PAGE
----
The sound of talk and laughter filled the hall and kitchen at St. Joseph’s Catholic church. Members of the Catholic Women’s League (CWL) gathered to make pies for their fall bazaar.“I don’t know any other event where everyone works together this much,” said Linda Painchaud. “It’s a celebration, a good time.”“It’s a lot of work,” said Linda Faust. “A lot of ladies step up to help. It’s our biggest fundraiser of the year.”Many of the funds go back into to community, including scholarships, the food bank and the local women’s shelter.
Rumour has it that parishioner Ernie Schan never sits still! Here he is pictured working at the monthly GOOD FOOD BOX preparations.The Good Food Box is a volunteer non-profit, produce buying cooperative for those people who are finding it difficult to stretch their food dollars to include fresh fruits and vegetables. Anyone can purchase a Good Food Box.Pay $12.00 by the second Thursday of the month and pick up your box the following Thursday. (Always the third Thursday of the month for pick-up. Your box will be available at the basement of the Catholic church, St. Joseph’s Church, 60 1st St, SE, Salmon Arm. Payment is made when you order your Good Food Box.
The value of the box is close to double the value at a regular supermarket, depending on the store and the time of year. Every box contains the same items. If you don’t like an item you can exchange it. We also include a newsletter, which gives you preparation and food storage tips, recipes for more unusual items, and nutritional information.
The low cost of the Good Food Box is made possible because of group buying. By pooling their money, Good Food Box participants can buy food wholesale and get better prices. Volunteer labour for sorting and packing also keeps the prices down. The selection of produce in the box changes according to the season, but basic items such as potatoes, carrots, and onions are always included. Items are chosen according to what is good quality, in season, and affordable at the time. The Good Food Box buys direct from farmers when possible. It works in cooperation – not competition – with local food producers and retailers. When you order your box in advance, we can minimize waste by buying the right amount of food.
Judith and Adrian Pelletier have been married for about two and a half years , have 1 son ( Isaac) and are expecting their second child on May sixth. They have been members of Saint Joseph’s parish for as long as they have been married. Last spring they were able to buy a house in Salmon Arm and so were able to settle down and grow some roots in the community. It was during the summer that they found out the parish was desperately in need of teachers for the confirmation class. Judith, having 5 years experience in Halifax as a youth minister and confirmation teacher, was an ideal candidate for the task. And Adrian joined her! Shortly after accepting that role, they were asked if they could take on the youth group as well. Fast forward and here they are now teaching the confirmation class Monday nights, youth group Tuesday nights, and each separately attending men’s and women’s groups within the parish throughout the week.We thank them for their commitment and are certainly glad that they chose to be such a wonderful part of our Parish! Thank you……………..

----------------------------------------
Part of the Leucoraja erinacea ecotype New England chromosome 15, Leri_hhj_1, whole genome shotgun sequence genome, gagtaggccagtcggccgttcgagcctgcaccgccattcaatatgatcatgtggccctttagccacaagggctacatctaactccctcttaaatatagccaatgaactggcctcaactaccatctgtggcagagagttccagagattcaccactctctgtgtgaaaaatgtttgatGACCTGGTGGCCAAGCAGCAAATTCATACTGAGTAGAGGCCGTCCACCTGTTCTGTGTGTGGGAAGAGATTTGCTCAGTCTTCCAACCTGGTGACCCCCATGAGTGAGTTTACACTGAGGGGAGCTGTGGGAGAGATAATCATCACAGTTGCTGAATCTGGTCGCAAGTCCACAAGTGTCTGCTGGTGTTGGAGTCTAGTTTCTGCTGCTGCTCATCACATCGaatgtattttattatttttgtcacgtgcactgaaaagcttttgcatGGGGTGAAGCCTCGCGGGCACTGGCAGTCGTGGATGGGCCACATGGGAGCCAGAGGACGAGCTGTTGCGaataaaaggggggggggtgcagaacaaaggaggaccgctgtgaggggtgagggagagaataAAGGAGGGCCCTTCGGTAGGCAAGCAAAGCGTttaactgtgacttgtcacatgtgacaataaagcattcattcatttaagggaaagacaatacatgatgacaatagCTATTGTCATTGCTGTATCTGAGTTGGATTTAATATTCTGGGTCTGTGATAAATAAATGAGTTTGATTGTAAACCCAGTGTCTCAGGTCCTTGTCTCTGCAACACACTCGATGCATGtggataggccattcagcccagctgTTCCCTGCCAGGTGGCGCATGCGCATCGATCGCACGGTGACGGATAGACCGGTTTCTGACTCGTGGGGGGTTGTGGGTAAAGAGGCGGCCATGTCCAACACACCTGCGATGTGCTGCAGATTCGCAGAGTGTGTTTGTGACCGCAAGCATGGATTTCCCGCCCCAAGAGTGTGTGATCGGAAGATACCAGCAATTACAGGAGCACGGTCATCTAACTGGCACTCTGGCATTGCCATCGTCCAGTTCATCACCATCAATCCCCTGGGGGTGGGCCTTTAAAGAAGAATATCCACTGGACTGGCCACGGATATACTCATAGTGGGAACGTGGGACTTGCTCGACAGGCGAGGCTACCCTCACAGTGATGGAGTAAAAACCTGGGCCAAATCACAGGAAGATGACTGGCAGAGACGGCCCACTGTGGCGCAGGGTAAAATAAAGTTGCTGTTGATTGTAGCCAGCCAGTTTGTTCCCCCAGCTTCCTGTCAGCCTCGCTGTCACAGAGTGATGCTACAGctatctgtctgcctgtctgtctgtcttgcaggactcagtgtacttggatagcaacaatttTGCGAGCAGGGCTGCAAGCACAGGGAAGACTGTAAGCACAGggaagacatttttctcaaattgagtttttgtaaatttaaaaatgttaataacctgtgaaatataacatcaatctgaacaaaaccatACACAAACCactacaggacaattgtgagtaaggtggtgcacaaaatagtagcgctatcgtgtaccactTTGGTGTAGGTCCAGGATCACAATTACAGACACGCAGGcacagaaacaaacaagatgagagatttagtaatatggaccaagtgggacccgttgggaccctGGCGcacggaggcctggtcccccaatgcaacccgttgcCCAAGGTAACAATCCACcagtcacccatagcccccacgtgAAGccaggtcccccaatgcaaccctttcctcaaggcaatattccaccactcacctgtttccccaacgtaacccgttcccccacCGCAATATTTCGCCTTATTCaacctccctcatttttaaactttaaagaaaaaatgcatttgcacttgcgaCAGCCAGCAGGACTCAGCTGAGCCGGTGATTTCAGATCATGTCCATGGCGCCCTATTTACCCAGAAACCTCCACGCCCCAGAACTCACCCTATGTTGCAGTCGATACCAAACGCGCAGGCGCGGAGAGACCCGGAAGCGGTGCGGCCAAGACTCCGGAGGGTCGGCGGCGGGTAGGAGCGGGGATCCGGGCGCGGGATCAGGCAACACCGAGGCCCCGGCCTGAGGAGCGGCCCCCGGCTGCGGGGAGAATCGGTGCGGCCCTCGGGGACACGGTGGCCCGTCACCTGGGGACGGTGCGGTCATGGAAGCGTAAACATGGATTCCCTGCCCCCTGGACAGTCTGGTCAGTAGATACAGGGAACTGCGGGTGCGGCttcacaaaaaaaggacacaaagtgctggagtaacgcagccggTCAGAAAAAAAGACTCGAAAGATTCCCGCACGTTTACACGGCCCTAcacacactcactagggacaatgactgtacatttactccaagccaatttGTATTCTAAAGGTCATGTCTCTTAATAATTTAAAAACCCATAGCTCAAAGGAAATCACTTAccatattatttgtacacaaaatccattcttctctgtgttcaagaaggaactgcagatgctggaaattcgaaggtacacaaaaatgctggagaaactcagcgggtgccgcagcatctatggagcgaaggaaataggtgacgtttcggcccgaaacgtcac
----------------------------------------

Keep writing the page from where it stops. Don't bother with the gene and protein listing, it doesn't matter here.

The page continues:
Knights of Columbus members Edwin Krieg & Eugene Casavant present a check to the 1st Salmon Arm Scouts. Disbursements to all charities was in excess of $17,000. This is money raised through our Charity Appeal ticket sales and also the BC Lottery Grants.
Thank you , St. Josephs “flower ladies” for doing such a wonderful job !
- There are six volunteers in this group: Sandie Cockram, Teresa Connor, Bernadette Jordan, Evelyn Ramstad, Jessica Hauser, Susan MacMillan.
- They are responsible for creating floral arrangements for the tabernacle and the two side altars each week, with added arrangements for Christmas, Easter and Thanksgiving, as well as the Easter Candle and Advent Wreathe.
- They work in groups of two except for the big feasts when everyone who is available helps.
- The church covers all the costs.
- In the late spring, summer and early fall, they use flowers from their own and friends’ gardens. At the other times, they would purchase flowers. However, in recent years they have build up an inventory of artificial flowers and greenery and now, for the most part, only purchase flowers for the big feasts.
But Salmon Arm has a long-standing tradition that many use as their official marker of the fall season – the Catholic Women’s League (CWL) bazaar and tea.
The bazaar has been a popular event for more than 40 years and, over time, acquired the status of the harbinger of fall.
“It’s a social outing for ladies from the different churches,” says Jeri Meyers. “It’s quite truthfully the start of the new fall season. Summer is over, and you get together with your friends for tea and get into the fall routine.”
Linda Faust and Linda Painchaud mention other groups from neigbouring communities that have been coming to the bazaar for years, including the Armstrong Women’s Institute members.
It’s a lot of planning and preparation for the CWL but, as they all agree, it’s not really work when they get together to do something.
Paying it forward ..with LOVE.. In memory of their cherished son, Tomas, the Idzans created a bursary after his sudden death in November of 2004. The bursary is designed to aid young adults that have entered the workplace after post secondary upgrades. This time of transition is difficult at best and the financial burden is immense. This is a wonderful way for Boris and Debbie to help people in need , just as Tomas always did!